Consider all factors
Urs Pfister never answers these questions in exactly the same way because everything depends on the individual conditions at the site. Starting with the fundamentally available energy that the local electricity plant can deliver to the quality of the electrical cables in the building to the possible potential of producing electricity for the vehicles using the photovoltaic system on the roof at the site. "You have to take all factors into account in order to get the most out of it and to avoid any stumbling blocks," emphasises Urs Pfister, and names as an example of possible complications, among other things, inexperienced charging infrastructure providers. "For many, it is new territory and it is not easy to find the right partners there."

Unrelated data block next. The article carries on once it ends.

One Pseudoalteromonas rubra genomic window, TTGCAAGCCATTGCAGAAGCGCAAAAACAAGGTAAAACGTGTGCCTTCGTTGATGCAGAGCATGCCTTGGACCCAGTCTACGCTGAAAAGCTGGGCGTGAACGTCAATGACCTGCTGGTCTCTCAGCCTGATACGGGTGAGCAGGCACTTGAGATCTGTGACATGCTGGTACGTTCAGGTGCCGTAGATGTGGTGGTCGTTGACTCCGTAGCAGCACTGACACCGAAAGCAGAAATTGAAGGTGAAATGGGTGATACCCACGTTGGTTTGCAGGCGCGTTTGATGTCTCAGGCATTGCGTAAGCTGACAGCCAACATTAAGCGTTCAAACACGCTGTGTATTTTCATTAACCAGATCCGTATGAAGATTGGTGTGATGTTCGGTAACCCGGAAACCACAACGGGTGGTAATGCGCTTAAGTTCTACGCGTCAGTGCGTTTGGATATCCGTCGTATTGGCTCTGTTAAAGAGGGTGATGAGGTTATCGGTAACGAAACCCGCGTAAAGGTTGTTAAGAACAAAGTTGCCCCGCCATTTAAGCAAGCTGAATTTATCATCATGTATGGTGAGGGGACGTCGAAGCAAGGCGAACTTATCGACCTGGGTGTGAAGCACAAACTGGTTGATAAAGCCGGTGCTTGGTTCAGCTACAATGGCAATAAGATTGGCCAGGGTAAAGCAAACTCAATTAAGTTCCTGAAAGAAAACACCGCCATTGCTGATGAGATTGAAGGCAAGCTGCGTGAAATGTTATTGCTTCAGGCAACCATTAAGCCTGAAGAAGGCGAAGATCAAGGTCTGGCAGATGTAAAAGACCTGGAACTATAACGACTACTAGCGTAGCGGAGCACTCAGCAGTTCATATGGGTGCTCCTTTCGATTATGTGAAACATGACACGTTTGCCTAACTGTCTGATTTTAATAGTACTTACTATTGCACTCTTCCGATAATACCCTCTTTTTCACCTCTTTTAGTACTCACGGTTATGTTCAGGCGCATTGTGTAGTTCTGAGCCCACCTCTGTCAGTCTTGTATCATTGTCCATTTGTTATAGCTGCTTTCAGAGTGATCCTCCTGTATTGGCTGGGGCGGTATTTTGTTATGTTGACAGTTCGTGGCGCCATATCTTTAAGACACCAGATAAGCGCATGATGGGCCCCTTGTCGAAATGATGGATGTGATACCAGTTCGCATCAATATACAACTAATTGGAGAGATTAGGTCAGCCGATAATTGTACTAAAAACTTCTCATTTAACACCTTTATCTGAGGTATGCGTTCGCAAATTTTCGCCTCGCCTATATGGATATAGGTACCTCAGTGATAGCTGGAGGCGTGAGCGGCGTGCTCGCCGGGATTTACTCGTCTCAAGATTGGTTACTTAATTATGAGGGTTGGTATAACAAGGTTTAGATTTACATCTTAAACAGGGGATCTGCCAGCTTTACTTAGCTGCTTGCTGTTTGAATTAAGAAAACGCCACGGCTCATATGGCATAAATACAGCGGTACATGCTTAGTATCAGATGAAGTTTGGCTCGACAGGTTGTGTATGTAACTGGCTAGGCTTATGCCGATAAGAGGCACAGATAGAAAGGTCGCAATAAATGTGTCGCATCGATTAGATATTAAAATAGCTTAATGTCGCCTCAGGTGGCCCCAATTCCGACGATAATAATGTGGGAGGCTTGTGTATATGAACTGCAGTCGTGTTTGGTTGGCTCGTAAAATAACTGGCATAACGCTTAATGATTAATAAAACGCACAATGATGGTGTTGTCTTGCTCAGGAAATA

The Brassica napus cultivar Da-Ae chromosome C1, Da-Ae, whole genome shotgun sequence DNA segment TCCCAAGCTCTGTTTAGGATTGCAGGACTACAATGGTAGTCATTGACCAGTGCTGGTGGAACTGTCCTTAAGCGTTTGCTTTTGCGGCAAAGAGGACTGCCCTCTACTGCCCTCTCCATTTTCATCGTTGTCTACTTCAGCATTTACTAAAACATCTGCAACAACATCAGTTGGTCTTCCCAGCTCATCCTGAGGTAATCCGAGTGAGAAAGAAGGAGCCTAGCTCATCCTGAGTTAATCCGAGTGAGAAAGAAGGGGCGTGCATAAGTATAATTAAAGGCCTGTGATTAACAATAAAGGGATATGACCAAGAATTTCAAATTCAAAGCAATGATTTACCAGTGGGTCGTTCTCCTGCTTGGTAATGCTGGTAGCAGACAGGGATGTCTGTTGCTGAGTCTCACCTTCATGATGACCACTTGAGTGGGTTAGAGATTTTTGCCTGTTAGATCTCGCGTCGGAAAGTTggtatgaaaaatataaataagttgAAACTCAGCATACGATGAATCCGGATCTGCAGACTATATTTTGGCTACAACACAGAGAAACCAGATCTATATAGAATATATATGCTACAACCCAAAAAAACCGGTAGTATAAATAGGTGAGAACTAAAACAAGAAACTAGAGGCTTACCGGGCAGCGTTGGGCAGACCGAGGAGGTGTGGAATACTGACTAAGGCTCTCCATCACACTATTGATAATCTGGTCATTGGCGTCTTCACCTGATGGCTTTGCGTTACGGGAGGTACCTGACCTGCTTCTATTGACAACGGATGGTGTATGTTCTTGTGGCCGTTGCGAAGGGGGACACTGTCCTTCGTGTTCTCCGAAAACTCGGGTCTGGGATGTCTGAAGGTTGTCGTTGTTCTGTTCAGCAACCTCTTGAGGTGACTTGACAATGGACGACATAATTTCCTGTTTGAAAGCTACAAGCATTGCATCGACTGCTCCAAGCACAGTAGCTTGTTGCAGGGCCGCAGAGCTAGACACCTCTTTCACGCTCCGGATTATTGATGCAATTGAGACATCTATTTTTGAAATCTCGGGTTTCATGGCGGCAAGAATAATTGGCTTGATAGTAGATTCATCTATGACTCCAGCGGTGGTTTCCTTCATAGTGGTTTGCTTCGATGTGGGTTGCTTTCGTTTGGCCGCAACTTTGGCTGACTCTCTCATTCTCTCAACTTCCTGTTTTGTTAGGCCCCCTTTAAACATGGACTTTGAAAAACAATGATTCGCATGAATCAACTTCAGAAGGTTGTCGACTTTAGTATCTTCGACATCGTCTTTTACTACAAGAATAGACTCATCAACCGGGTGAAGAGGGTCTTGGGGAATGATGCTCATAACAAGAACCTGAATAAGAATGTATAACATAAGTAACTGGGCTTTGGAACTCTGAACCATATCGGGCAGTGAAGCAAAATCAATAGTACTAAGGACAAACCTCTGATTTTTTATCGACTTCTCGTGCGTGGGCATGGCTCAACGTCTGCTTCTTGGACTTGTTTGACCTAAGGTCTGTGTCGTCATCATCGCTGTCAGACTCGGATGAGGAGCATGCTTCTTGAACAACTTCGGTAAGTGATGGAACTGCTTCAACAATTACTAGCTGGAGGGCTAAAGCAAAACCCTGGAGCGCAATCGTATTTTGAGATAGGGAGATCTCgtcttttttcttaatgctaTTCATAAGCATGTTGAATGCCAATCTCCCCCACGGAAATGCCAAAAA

At any rate, Urs Pfister recommends tackling this topic sufficiently early. Because the factor time is sometimes almost the biggest challenge: "With multi-family dwellings, it can take ten or more years until the last inhabitant has an electric car. At companies, however, topics such as CO2 emissions play a substantially more important and more costly role, which is why many will change over in part or in full to electric drive in the next round of procurement. Already because fully electric models in the current chip crisis are available more quickly from many car manufacturers than combustion-engine vehicles that are no longer prioritised." In Urs Pfister's opinion, at the latest on the day on which the battery-powered fleet vehicles are delivered, the right charging infrastructure should be available. A parking space without a charging possibility is then otherwise as useful as an office without access to the Internet.